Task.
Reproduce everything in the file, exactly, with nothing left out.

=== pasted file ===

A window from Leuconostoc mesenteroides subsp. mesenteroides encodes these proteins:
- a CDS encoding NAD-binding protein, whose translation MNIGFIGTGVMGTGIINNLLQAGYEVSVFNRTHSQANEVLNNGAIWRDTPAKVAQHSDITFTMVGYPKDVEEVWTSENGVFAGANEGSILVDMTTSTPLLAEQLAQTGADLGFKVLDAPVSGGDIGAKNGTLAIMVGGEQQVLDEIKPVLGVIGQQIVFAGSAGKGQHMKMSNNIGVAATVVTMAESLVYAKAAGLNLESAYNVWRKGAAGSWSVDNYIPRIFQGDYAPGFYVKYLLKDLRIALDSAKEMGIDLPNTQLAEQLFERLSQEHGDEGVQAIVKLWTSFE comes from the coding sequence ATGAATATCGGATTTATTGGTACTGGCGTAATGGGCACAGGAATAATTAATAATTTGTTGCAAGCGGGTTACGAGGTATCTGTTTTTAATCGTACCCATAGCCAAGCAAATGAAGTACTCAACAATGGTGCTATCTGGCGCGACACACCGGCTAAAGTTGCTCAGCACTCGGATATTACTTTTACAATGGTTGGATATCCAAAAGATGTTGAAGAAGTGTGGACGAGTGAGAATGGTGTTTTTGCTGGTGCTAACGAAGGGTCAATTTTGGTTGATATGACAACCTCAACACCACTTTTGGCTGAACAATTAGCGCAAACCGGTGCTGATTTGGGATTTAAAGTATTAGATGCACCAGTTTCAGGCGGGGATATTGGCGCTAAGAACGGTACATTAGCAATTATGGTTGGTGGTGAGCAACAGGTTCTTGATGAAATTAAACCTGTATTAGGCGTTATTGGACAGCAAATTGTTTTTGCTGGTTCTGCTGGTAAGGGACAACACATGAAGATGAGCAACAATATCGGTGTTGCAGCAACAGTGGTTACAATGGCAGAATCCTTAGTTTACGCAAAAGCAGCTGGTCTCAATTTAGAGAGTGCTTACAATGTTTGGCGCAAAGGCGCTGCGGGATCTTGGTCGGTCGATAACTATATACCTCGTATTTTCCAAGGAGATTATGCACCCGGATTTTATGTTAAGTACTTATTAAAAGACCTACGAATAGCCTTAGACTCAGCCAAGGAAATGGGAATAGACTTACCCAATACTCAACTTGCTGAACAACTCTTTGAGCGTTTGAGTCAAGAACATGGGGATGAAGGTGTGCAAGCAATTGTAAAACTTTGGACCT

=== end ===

A window from Leuconostoc mesenteroides subsp. mesenteroides encodes these proteins:
- a CDS encoding NAD-binding protein, whose translation MNIGFIGTGVMGTGIINNLLQAGYEVSVFNRTHSQANEVLNNGAIWRDTPAKVAQHSDITFTMVGYPKDVEEVWTSENGVFAGANEGSILVDMTTSTPLLAEQLAQTGADLGFKVLDAPVSGGDIGAKNGTLAIMVGGEQQVLDEIKPVLGVIGQQIVFAGSAGKGQHMKMSNNIGVAATVVTMAESLVYAKAAGLNLESAYNVWRKGAAGSWSVDNYIPRIFQGDYAPGFYVKYLLKDLRIALDSAKEMGIDLPNTQLAEQLFERLSQEHGDEGVQAIVKLWTSFE comes from the coding sequence ATGAATATCGGATTTATTGGTACTGGCGTAATGGGCACAGGAATAATTAATAATTTGTTGCAAGCGGGTTACGAGGTATCTGTTTTTAATCGTACCCATAGCCAAGCAAATGAAGTACTCAACAATGGTGCTATCTGGCGCGACACACCGGCTAAAGTTGCTCAGCACTCGGATATTACTTTTACAATGGTTGGATATCCAAAAGATGTTGAAGAAGTGTGGACGAGTGAGAATGGTGTTTTTGCTGGTGCTAACGAAGGGTCAATTTTGGTTGATATGACAACCTCAACACCACTTTTGGCTGAACAATTAGCGCAAACCGGTGCTGATTTGGGATTTAAAGTATTAGATGCACCAGTTTCAGGCGGGGATATTGGCGCTAAGAACGGTACATTAGCAATTATGGTTGGTGGTGAGCAACAGGTTCTTGATGAAATTAAACCTGTATTAGGCGTTATTGGACAGCAAATTGTTTTTGCTGGTTCTGCTGGTAAGGGACAACACATGAAGATGAGCAACAATATCGGTGTTGCAGCAACAGTGGTTACAATGGCAGAATCCTTAGTTTACGCAAAAGCAGCTGGTCTCAATTTAGAGAGTGCTTACAATGTTTGGCGCAAAGGCGCTGCGGGATCTTGGTCGGTCGATAACTATATACCTCGTATTTTCCAAGGAGATTATGCACCCGGATTTTATGTTAAGTACTTATTAAAAGACCTACGAATAGCCTTAGACTCAGCCAAGGAAATGGGAATAGACTTACCCAATACTCAACTTGCTGAACAACTCTTTGAGCGTTTGAGTCAAGAACATGGGGATGAAGGTGTGCAAGCAATTGTAAAACTTTGGACCT